“I am anticipating that we do see eventually a consumer slowdown over the course of this year,” Caldwell said. “It’s premature to say that that’s already playing out right now.”

Indeed, spending is bound to come down at some point under the pressure of high interest rates, which the Fed isn’t expected to cut until later this year — or potentially at all in 2024. So why, despite all the doom and gloom among consumers, has spending been so resilient?

Who is driving high spending?

Two things are simultaneously true: People feel really negatively about the economy, and that’s not stopping them from spending. In May, the University of Michigan recorded its lowest consumer sentiment reading in six months — an index of 67.4 out of 100 — as part of its long-running survey.

That’s up from this time last year, but still well below pre-pandemic consumer sentiment readings, which hovered in the upper 80s and 90s. The trend in sentiment was widespread across demographic lines: Consumers “expressed worries that inflation, unemployment and interest rates may all be moving in an unfavorable direction in the year ahead,” the University of Michigan report reads.

It’s hard to reconcile that with high spending figures. But in short, the rich currently feel rich and account for a large share of overall spending. The middle class feels a little better off too, and likely still has some savings built up they can burn through. They might not yet have felt the pressure of high interest rates and inflation to the same degree as people who rent and have fewer investments. (But that’s due to change.)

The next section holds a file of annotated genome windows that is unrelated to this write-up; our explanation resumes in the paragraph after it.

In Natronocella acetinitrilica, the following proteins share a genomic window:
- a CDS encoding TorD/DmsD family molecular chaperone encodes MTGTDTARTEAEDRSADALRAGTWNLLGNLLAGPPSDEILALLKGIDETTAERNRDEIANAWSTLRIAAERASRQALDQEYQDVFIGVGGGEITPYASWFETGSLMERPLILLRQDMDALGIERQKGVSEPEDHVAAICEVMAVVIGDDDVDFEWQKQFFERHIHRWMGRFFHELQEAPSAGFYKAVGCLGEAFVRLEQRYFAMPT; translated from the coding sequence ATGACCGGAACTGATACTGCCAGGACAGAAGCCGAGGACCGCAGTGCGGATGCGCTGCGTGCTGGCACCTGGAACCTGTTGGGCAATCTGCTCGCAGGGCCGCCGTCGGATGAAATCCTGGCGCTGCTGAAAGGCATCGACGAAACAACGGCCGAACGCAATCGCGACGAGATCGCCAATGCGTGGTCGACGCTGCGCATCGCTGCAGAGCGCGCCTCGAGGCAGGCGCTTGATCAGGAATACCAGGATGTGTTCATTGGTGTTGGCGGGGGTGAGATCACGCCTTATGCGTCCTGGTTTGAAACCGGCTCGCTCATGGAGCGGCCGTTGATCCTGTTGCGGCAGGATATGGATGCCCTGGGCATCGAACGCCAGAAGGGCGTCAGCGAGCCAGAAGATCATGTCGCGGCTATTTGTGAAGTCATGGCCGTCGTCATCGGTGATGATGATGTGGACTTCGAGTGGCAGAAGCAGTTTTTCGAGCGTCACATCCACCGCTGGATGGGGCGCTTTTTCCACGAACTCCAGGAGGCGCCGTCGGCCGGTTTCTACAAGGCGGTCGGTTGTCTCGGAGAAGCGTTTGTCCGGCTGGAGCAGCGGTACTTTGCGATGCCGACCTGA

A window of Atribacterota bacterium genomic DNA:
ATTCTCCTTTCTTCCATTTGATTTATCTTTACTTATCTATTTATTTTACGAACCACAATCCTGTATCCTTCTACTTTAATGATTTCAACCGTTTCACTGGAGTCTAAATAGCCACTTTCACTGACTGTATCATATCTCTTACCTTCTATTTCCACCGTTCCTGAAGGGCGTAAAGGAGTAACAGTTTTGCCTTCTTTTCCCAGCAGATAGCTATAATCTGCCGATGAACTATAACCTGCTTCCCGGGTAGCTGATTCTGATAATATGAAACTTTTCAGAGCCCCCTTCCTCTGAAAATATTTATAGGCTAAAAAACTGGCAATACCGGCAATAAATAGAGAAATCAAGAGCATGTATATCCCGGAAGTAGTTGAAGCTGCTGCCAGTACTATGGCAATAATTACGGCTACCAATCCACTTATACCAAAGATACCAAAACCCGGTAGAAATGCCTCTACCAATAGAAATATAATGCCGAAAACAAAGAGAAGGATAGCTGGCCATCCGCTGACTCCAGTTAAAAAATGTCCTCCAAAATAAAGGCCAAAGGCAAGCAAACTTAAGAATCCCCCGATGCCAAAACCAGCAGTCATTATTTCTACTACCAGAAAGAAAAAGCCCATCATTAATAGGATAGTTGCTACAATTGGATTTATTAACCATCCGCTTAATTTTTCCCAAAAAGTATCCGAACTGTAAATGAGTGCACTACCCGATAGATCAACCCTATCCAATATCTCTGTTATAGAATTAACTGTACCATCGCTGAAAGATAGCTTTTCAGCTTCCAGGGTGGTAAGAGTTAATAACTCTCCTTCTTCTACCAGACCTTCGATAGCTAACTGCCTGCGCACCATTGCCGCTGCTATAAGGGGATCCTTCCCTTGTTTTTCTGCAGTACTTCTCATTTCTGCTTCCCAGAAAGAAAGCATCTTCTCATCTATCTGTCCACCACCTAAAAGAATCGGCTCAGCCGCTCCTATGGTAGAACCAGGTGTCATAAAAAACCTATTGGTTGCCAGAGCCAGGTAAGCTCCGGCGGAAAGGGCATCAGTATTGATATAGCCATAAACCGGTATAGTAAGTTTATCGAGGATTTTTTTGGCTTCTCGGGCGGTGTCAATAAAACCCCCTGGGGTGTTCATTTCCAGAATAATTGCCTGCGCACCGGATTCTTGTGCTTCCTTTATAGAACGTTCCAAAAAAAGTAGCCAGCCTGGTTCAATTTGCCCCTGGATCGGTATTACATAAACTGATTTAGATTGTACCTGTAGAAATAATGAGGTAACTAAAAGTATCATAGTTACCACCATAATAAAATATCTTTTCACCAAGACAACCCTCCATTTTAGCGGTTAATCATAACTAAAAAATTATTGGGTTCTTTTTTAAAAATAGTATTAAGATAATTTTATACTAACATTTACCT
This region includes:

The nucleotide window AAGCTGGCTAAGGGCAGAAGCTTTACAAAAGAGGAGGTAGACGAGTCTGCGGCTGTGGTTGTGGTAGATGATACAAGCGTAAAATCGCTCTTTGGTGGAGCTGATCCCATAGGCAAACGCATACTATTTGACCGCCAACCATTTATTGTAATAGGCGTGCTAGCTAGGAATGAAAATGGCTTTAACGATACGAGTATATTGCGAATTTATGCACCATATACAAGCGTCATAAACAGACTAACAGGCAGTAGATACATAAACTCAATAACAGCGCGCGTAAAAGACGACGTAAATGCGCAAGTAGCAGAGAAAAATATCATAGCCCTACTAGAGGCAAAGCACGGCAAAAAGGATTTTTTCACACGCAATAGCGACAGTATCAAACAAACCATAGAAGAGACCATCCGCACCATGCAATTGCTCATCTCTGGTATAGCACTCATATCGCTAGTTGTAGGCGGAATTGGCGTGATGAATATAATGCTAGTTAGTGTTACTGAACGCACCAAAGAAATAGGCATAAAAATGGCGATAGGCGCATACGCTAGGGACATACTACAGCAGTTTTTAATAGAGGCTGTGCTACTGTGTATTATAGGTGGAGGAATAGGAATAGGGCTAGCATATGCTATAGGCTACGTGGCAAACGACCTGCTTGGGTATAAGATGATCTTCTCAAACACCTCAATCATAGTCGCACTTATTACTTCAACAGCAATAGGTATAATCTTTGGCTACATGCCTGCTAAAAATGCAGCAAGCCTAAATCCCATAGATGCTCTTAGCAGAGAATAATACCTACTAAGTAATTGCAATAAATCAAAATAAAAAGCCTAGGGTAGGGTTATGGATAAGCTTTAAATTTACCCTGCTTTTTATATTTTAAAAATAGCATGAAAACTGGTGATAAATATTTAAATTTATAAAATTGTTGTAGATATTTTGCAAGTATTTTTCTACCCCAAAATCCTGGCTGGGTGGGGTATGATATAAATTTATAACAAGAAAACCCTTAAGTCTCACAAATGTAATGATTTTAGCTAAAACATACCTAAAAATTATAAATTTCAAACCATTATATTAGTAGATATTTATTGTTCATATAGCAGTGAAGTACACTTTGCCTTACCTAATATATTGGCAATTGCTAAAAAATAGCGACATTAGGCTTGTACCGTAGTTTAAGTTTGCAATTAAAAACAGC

High-income consumers — households in the top 20 percent of income earning at least $244,025 before taxes as of 2022 — have been largely cushioned from economic headwinds and are flush with cash to spend.


The pandemic saw Americans’ average percentage of income saved increase to an all-time high of 32 percent in April 2020 after many households received stimulus checks. That has helped fuel spending, but unlike in other high-income countries where consumers have proved more thrifty, Americans are close to depleting those savings.

“The excess savings [are] still kind of sloshing their way through the system. Depending on how you estimate excess savings, they will be depleted sometime in the middle of 2024 or maybe by as late as mid-2025,” Caldwell said.

Many high-income consumers also locked in low interest rates on their mortgages before the Federal Reserve started raising rates in March 2022, and they’re seeing their home values continue to go up nonetheless. The average US home price increased from $287,000 in 2019 to $450,000 in 2024. This is in part due to persistent low inventory: High interest rates have kept would-be sellers on the sidelines because their mortgage payments would be higher if they bought a new place.